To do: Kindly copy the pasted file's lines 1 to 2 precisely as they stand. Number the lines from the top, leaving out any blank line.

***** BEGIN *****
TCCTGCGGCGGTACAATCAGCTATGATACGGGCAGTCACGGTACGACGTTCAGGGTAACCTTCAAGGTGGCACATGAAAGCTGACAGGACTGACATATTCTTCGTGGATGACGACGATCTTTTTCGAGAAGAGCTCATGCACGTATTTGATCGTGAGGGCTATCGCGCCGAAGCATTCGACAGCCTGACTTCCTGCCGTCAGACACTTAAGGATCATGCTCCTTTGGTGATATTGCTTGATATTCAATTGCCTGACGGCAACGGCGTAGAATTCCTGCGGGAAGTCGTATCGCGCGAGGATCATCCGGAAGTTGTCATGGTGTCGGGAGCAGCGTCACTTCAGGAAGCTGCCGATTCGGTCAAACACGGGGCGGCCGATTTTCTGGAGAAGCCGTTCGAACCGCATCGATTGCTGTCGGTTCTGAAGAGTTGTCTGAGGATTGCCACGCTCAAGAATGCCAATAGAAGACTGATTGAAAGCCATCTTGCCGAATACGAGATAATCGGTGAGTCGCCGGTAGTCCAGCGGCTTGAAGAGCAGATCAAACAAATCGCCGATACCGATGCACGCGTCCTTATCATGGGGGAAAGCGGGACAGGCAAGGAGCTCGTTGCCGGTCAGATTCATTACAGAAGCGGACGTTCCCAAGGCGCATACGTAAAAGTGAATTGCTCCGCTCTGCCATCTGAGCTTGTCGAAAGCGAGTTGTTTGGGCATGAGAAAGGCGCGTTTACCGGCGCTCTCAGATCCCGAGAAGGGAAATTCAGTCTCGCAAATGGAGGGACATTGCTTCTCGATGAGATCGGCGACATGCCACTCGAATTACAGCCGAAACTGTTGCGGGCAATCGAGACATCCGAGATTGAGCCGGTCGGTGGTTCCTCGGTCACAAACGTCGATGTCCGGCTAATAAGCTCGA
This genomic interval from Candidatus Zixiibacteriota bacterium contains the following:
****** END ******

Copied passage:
TCCTGCGGCGGTACAATCAGCTATGATACGGGCAGTCACGGTACGACGTTCAGGGTAACCTTCAAGGTGGCACATGAAAGCTGACAGGACTGACATATTCTTCGTGGATGACGACGATCTTTTTCGAGAAGAGCTCATGCACGTATTTGATCGTGAGGGCTATCGCGCCGAAGCATTCGACAGCCTGACTTCCTGCCGTCAGACACTTAAGGATCATGCTCCTTTGGTGATATTGCTTGATATTCAATTGCCTGACGGCAACGGCGTAGAATTCCTGCGGGAAGTCGTATCGCGCGAGGATCATCCGGAAGTTGTCATGGTGTCGGGAGCAGCGTCACTTCAGGAAGCTGCCGATTCGGTCAAACACGGGGCGGCCGATTTTCTGGAGAAGCCGTTCGAACCGCATCGATTGCTGTCGGTTCTGAAGAGTTGTCTGAGGATTGCCACGCTCAAGAATGCCAATAGAAGACTGATTGAAAGCCATCTTGCCGAATACGAGATAATCGGTGAGTCGCCGGTAGTCCAGCGGCTTGAAGAGCAGATCAAACAAATCGCCGATACCGATGCACGCGTCCTTATCATGGGGGAAAGCGGGACAGGCAAGGAGCTCGTTGCCGGTCAGATTCATTACAGAAGCGGACGTTCCCAAGGCGCATACGTAAAAGTGAATTGCTCCGCTCTGCCATCTGAGCTTGTCGAAAGCGAGTTGTTTGGGCATGAGAAAGGCGCGTTTACCGGCGCTCTCAGATCCCGAGAAGGGAAATTCAGTCTCGCAAATGGAGGGACATTGCTTCTCGATGAGATCGGCGACATGCCACTCGAATTACAGCCGAAACTGTTGCGGGCAATCGAGACATCCGAGATTGAGCCGGTCGGTGGTTCCTCGGTCACAAACGTCGATGTCCGGCTAATAAGCTCGA
This genomic interval from Candidatus Zixiibacteriota bacterium contains the following: